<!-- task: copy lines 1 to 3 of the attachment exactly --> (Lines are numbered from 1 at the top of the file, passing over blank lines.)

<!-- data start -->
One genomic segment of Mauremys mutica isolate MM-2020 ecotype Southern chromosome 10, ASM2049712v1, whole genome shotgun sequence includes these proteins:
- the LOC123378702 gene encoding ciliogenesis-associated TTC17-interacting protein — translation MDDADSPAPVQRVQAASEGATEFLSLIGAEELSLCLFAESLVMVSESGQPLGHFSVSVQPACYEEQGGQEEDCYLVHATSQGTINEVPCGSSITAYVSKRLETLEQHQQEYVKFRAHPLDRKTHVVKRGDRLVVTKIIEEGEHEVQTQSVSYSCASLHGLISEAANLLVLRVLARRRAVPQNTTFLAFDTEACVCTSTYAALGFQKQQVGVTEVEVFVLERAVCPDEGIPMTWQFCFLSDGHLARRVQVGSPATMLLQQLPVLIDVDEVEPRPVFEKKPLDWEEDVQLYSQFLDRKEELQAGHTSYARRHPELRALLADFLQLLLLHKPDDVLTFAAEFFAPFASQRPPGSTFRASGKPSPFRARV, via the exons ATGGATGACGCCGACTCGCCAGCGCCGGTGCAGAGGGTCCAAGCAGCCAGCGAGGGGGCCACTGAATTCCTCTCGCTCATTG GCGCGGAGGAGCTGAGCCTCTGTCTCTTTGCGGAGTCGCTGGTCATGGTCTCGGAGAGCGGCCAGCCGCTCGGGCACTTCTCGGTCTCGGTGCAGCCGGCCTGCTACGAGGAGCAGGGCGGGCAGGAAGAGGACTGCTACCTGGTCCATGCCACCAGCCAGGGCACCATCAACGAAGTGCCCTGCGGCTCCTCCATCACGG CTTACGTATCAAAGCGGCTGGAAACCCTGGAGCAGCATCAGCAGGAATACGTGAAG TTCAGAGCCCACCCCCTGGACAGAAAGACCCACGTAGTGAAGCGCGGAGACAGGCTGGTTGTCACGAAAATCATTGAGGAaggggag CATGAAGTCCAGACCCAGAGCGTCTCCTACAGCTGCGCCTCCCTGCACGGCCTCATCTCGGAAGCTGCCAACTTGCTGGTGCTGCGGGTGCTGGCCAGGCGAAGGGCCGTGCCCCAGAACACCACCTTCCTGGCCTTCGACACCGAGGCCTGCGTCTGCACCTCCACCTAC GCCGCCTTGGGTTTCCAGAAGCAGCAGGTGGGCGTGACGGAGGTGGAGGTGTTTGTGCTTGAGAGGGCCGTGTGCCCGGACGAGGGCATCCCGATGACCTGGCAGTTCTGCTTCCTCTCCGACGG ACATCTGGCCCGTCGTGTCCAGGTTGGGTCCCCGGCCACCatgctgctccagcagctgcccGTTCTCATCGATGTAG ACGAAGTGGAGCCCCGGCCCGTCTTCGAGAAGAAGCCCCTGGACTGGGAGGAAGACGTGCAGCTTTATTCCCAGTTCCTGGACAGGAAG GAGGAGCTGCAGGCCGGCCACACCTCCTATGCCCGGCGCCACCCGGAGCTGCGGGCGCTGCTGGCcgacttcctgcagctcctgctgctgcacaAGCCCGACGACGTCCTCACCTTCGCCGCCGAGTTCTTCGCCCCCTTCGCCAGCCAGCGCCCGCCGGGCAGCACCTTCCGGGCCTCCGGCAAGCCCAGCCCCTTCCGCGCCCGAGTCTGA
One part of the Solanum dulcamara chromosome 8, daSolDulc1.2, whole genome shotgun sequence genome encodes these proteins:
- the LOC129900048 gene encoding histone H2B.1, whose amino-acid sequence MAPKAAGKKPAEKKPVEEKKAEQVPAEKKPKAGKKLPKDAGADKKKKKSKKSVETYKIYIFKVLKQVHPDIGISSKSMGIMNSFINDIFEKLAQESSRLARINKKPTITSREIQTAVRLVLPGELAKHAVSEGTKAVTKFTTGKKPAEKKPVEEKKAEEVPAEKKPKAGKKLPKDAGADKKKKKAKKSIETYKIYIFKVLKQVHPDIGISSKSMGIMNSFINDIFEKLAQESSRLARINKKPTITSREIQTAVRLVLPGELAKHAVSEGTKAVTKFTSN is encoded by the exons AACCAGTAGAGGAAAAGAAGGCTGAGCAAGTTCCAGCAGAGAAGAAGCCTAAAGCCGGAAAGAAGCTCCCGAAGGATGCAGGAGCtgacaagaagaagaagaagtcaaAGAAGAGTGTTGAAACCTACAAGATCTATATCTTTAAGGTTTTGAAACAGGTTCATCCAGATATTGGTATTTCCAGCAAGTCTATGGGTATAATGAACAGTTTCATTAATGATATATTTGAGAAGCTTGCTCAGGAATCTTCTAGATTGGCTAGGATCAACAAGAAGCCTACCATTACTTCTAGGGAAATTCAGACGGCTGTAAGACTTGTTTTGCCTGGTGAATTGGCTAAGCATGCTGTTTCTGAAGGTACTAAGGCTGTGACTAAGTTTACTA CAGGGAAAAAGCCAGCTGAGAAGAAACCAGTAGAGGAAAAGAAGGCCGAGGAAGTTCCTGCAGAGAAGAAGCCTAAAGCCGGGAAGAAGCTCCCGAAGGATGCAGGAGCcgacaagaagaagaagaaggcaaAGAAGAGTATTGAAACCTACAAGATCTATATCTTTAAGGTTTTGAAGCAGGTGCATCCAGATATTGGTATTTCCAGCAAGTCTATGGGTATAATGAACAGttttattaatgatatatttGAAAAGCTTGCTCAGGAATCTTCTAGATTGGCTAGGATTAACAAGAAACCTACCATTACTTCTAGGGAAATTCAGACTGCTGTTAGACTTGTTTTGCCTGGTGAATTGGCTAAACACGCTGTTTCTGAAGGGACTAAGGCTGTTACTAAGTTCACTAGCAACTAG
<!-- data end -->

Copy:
One genomic segment of Mauremys mutica isolate MM-2020 ecotype Southern chromosome 10, ASM2049712v1, whole genome shotgun sequence includes these proteins:
- the LOC123378702 gene encoding ciliogenesis-associated TTC17-interacting protein — translation MDDADSPAPVQRVQAASEGATEFLSLIGAEELSLCLFAESLVMVSESGQPLGHFSVSVQPACYEEQGGQEEDCYLVHATSQGTINEVPCGSSITAYVSKRLETLEQHQQEYVKFRAHPLDRKTHVVKRGDRLVVTKIIEEGEHEVQTQSVSYSCASLHGLISEAANLLVLRVLARRRAVPQNTTFLAFDTEACVCTSTYAALGFQKQQVGVTEVEVFVLERAVCPDEGIPMTWQFCFLSDGHLARRVQVGSPATMLLQQLPVLIDVDEVEPRPVFEKKPLDWEEDVQLYSQFLDRKEELQAGHTSYARRHPELRALLADFLQLLLLHKPDDVLTFAAEFFAPFASQRPPGSTFRASGKPSPFRARV, via the exons ATGGATGACGCCGACTCGCCAGCGCCGGTGCAGAGGGTCCAAGCAGCCAGCGAGGGGGCCACTGAATTCCTCTCGCTCATTG GCGCGGAGGAGCTGAGCCTCTGTCTCTTTGCGGAGTCGCTGGTCATGGTCTCGGAGAGCGGCCAGCCGCTCGGGCACTTCTCGGTCTCGGTGCAGCCGGCCTGCTACGAGGAGCAGGGCGGGCAGGAAGAGGACTGCTACCTGGTCCATGCCACCAGCCAGGGCACCATCAACGAAGTGCCCTGCGGCTCCTCCATCACGG CTTACGTATCAAAGCGGCTGGAAACCCTGGAGCAGCATCAGCAGGAATACGTGAAG TTCAGAGCCCACCCCCTGGACAGAAAGACCCACGTAGTGAAGCGCGGAGACAGGCTGGTTGTCACGAAAATCATTGAGGAaggggag CATGAAGTCCAGACCCAGAGCGTCTCCTACAGCTGCGCCTCCCTGCACGGCCTCATCTCGGAAGCTGCCAACTTGCTGGTGCTGCGGGTGCTGGCCAGGCGAAGGGCCGTGCCCCAGAACACCACCTTCCTGGCCTTCGACACCGAGGCCTGCGTCTGCACCTCCACCTAC GCCGCCTTGGGTTTCCAGAAGCAGCAGGTGGGCGTGACGGAGGTGGAGGTGTTTGTGCTTGAGAGGGCCGTGTGCCCGGACGAGGGCATCCCGATGACCTGGCAGTTCTGCTTCCTCTCCGACGG ACATCTGGCCCGTCGTGTCCAGGTTGGGTCCCCGGCCACCatgctgctccagcagctgcccGTTCTCATCGATGTAG ACGAAGTGGAGCCCCGGCCCGTCTTCGAGAAGAAGCCCCTGGACTGGGAGGAAGACGTGCAGCTTTATTCCCAGTTCCTGGACAGGAAG GAGGAGCTGCAGGCCGGCCACACCTCCTATGCCCGGCGCCACCCGGAGCTGCGGGCGCTGCTGGCcgacttcctgcagctcctgctgctgcacaAGCCCGACGACGTCCTCACCTTCGCCGCCGAGTTCTTCGCCCCCTTCGCCAGCCAGCGCCCGCCGGGCAGCACCTTCCGGGCCTCCGGCAAGCCCAGCCCCTTCCGCGCCCGAGTCTGA
One part of the Solanum dulcamara chromosome 8, daSolDulc1.2, whole genome shotgun sequence genome encodes these proteins: